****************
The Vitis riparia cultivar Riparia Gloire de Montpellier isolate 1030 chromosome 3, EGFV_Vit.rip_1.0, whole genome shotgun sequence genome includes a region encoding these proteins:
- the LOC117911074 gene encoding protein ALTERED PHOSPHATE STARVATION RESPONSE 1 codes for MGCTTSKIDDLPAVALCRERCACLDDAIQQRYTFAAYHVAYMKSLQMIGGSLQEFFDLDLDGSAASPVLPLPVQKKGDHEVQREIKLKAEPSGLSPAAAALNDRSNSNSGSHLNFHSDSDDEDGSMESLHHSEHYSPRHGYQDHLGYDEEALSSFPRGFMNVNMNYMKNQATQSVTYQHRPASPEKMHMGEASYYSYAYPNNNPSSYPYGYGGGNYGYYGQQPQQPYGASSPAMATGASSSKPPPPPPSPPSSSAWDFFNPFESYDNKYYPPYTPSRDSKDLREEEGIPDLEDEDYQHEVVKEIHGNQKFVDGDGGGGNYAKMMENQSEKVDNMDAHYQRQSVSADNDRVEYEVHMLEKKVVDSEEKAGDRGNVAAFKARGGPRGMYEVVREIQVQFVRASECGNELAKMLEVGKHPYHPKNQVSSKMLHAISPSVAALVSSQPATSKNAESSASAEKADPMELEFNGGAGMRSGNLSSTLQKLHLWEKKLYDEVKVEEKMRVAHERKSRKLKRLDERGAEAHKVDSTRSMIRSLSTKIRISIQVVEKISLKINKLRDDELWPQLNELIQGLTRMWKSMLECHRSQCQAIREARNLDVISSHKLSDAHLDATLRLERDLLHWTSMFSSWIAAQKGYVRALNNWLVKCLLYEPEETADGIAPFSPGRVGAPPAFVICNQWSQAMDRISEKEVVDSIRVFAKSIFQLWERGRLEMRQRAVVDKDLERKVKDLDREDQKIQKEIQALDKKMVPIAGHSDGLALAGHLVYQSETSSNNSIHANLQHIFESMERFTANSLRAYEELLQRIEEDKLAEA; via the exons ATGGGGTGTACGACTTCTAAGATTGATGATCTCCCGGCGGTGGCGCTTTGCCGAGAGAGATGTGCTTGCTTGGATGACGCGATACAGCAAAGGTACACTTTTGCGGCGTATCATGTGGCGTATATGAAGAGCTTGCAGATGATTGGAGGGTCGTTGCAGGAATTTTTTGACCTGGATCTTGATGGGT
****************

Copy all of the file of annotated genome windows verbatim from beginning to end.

The Vitis riparia cultivar Riparia Gloire de Montpellier isolate 1030 chromosome 3, EGFV_Vit.rip_1.0, whole genome shotgun sequence genome includes a region encoding these proteins:
- the LOC117911074 gene encoding protein ALTERED PHOSPHATE STARVATION RESPONSE 1 codes for MGCTTSKIDDLPAVALCRERCACLDDAIQQRYTFAAYHVAYMKSLQMIGGSLQEFFDLDLDGSAASPVLPLPVQKKGDHEVQREIKLKAEPSGLSPAAAALNDRSNSNSGSHLNFHSDSDDEDGSMESLHHSEHYSPRHGYQDHLGYDEEALSSFPRGFMNVNMNYMKNQATQSVTYQHRPASPEKMHMGEASYYSYAYPNNNPSSYPYGYGGGNYGYYGQQPQQPYGASSPAMATGASSSKPPPPPPSPPSSSAWDFFNPFESYDNKYYPPYTPSRDSKDLREEEGIPDLEDEDYQHEVVKEIHGNQKFVDGDGGGGNYAKMMENQSEKVDNMDAHYQRQSVSADNDRVEYEVHMLEKKVVDSEEKAGDRGNVAAFKARGGPRGMYEVVREIQVQFVRASECGNELAKMLEVGKHPYHPKNQVSSKMLHAISPSVAALVSSQPATSKNAESSASAEKADPMELEFNGGAGMRSGNLSSTLQKLHLWEKKLYDEVKVEEKMRVAHERKSRKLKRLDERGAEAHKVDSTRSMIRSLSTKIRISIQVVEKISLKINKLRDDELWPQLNELIQGLTRMWKSMLECHRSQCQAIREARNLDVISSHKLSDAHLDATLRLERDLLHWTSMFSSWIAAQKGYVRALNNWLVKCLLYEPEETADGIAPFSPGRVGAPPAFVICNQWSQAMDRISEKEVVDSIRVFAKSIFQLWERGRLEMRQRAVVDKDLERKVKDLDREDQKIQKEIQALDKKMVPIAGHSDGLALAGHLVYQSETSSNNSIHANLQHIFESMERFTANSLRAYEELLQRIEEDKLAEA; via the exons ATGGGGTGTACGACTTCTAAGATTGATGATCTCCCGGCGGTGGCGCTTTGCCGAGAGAGATGTGCTTGCTTGGATGACGCGATACAGCAAAGGTACACTTTTGCGGCGTATCATGTGGCGTATATGAAGAGCTTGCAGATGATTGGAGGGTCGTTGCAGGAATTTTTTGACCTGGATCTTGATGGGT